Inland from Myrtle Beach there are still huge amounts of barely used vacant land.   This is perfect for building golf courses.    People come here from all over just for the golf.  I did not bicycle through many of the golf course communities since they are mostly accessible only from the main highways.   I did go by at least one golf course.


I had a nice ride through the streets of beach towns.    In much of the area, leafy neighborhoods with small houses come within a few blocks of the oceanfront, where the high rises begin.






In the middle of North Myrtle Beach, where high rises along the ocean go on for miles, all of a sudden the development just stops.  There is about a quarter mile section completely cut off from the rest of town, and it looks mostly empty.   On the north side, a high fence extends out as far as the beach, clearly trying to keep people in or out.  After I pushed my bicycle around the fence, this is the view from the inside.


Atlantic Beach, South Carolina was chartered by a group of African Americans in the 1930’s and is still a separate town.  Prior to desegregation, there were many beach areas up and down the East Coast set aside for African Americans.   This is one of the few such towns left.   On this Tuesday in March,  Atlantic Beach stood mostly vacant and quiet.





I got back on the street grid, bicycling down the coast.   In these neighborhoods bicycles with fat tires would be a great transportation tool.   And I did see a few.   Much more common, however, were gasoline powered golf carts.   They were everywhere.



I wanted to bicycle down as far south as the beach road would go.  The motels furthest south on the Grand Strand strip are in Garden City Beach.    I found a room at this place for a reasonable price.


The view from the ground floor room was great.


I ate that night at the Conch Cafe.   Blackened rib eye and shrimp is not something that I normally order, but it was much better than expected;  the best fried shrimp I have had in a while.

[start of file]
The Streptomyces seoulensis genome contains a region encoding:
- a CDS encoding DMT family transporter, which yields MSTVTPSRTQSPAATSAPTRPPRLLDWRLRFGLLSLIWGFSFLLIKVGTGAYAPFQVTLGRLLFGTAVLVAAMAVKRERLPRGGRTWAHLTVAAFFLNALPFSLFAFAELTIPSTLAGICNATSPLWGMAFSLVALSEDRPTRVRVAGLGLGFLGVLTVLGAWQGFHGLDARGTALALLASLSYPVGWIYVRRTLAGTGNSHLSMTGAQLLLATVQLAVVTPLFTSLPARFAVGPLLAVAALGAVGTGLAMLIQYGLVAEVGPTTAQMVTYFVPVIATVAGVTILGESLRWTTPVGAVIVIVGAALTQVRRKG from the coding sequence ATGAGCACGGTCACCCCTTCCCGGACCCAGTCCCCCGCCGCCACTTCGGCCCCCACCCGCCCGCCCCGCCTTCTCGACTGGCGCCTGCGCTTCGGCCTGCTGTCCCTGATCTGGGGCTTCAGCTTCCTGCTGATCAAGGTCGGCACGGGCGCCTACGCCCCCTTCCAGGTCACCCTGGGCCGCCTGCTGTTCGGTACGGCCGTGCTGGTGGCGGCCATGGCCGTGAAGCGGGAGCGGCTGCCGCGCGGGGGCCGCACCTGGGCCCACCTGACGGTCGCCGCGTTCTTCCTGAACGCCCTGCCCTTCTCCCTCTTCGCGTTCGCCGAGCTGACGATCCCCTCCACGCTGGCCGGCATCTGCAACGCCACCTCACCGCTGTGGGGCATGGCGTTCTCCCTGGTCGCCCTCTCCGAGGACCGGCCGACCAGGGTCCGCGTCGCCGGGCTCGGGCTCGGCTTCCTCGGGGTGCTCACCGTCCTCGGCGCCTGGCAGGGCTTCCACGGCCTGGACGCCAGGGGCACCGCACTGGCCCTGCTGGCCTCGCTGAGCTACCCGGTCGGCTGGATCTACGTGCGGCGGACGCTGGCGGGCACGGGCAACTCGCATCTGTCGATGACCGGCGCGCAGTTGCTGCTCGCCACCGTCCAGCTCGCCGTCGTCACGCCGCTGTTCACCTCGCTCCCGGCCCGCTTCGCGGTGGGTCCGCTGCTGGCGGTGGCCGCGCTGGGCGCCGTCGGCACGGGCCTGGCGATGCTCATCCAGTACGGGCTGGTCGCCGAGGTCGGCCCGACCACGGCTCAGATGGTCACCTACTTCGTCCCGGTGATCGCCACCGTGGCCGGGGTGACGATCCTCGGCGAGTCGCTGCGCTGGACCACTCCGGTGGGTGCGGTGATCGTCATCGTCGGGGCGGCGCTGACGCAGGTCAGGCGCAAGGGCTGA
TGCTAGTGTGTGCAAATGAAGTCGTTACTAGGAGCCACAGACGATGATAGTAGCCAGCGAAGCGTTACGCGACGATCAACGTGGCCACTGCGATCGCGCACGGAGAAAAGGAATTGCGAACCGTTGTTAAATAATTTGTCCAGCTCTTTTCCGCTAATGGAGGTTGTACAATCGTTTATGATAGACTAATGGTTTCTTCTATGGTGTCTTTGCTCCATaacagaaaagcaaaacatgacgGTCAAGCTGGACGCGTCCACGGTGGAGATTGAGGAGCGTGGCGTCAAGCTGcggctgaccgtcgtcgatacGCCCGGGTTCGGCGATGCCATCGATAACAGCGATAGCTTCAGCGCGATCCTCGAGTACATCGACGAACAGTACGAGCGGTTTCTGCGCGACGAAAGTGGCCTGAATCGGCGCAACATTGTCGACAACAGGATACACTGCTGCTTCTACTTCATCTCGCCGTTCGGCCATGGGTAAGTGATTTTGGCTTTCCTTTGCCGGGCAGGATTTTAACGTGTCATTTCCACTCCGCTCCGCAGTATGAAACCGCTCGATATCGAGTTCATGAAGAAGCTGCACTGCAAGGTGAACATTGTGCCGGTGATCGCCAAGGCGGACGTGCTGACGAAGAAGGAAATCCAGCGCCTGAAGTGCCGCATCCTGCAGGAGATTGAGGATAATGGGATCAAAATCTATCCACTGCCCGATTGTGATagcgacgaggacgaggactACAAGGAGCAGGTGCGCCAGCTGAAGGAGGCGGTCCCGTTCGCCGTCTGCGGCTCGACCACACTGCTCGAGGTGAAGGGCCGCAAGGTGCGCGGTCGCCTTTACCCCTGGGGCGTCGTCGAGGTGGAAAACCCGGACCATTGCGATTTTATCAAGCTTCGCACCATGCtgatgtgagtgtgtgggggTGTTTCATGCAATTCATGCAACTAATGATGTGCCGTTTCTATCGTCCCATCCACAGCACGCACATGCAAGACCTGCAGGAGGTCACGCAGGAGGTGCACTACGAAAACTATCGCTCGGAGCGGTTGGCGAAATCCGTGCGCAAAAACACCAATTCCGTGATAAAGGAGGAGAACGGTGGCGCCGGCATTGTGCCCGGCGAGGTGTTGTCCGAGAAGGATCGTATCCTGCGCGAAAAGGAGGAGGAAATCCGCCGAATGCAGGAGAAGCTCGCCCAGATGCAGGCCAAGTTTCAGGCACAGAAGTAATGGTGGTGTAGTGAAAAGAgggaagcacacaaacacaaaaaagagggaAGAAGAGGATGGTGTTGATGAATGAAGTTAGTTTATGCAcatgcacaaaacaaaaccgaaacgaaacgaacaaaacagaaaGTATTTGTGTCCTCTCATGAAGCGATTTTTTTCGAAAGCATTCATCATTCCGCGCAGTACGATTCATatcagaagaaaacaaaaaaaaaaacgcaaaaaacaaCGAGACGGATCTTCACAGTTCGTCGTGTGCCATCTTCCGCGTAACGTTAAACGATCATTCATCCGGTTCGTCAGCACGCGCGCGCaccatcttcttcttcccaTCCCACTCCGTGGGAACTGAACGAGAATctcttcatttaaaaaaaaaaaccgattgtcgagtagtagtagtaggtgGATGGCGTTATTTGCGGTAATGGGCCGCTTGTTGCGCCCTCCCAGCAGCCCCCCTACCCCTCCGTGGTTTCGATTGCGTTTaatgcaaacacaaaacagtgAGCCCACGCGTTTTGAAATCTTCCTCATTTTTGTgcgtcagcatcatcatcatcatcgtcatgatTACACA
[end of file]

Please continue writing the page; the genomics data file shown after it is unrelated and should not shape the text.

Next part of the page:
When I first rode by this place at 5:45 PM it had been packed.  At 8:10 PM the crowd was thinning out.  The woman at the bar next to me was telling her companion about her pastor, and how much she likes Barefoot white wine.     Peaceful Easy Feeling was playing on the sound system.



I bicycled back on the sidewalk in the dark the half mile to the motel.


The next morning at 6:55 AM I could hear loud women’s voices outside.  I had left my sliding door cracked open to listen to the ocean at night.  The voices sounded like they were about fifteen feet away.  I got up and shut the door.  About an hour later I walked outside to look at the beach.  They were still there talking.  You can see my room to the right with the bicycle inside.



I bicycled back north.   I had tried this trip to photograph people as I whizzed by.




















Those of you who read my Myrtle Beach blog from two years ago probably remember all the pictures of modernist motels.   I have tried not to do this all over again, but I cannot help myself.    It the one really cool part of Myrtle Beach, and of course, those in Myrtle Beach do not seem to appreciate it.  Most motels look about the same as they did two years ago, including this first one that is in the same abandoned condition.


This one seems being prepared for the end game.


And there are lots of others, some still quite nicely kept up; others tatty and renting rooms by the week or month.   I could have taken many more pictures; this is just a sampling.
















One response to “Myrtle Beach SC, March 15-16,2016”

  1. Maybe I’m wrong, but this looks purely east coast. Lots of fat people and tacky places. Would you find this on the west coast? Love how you capture it, Paco.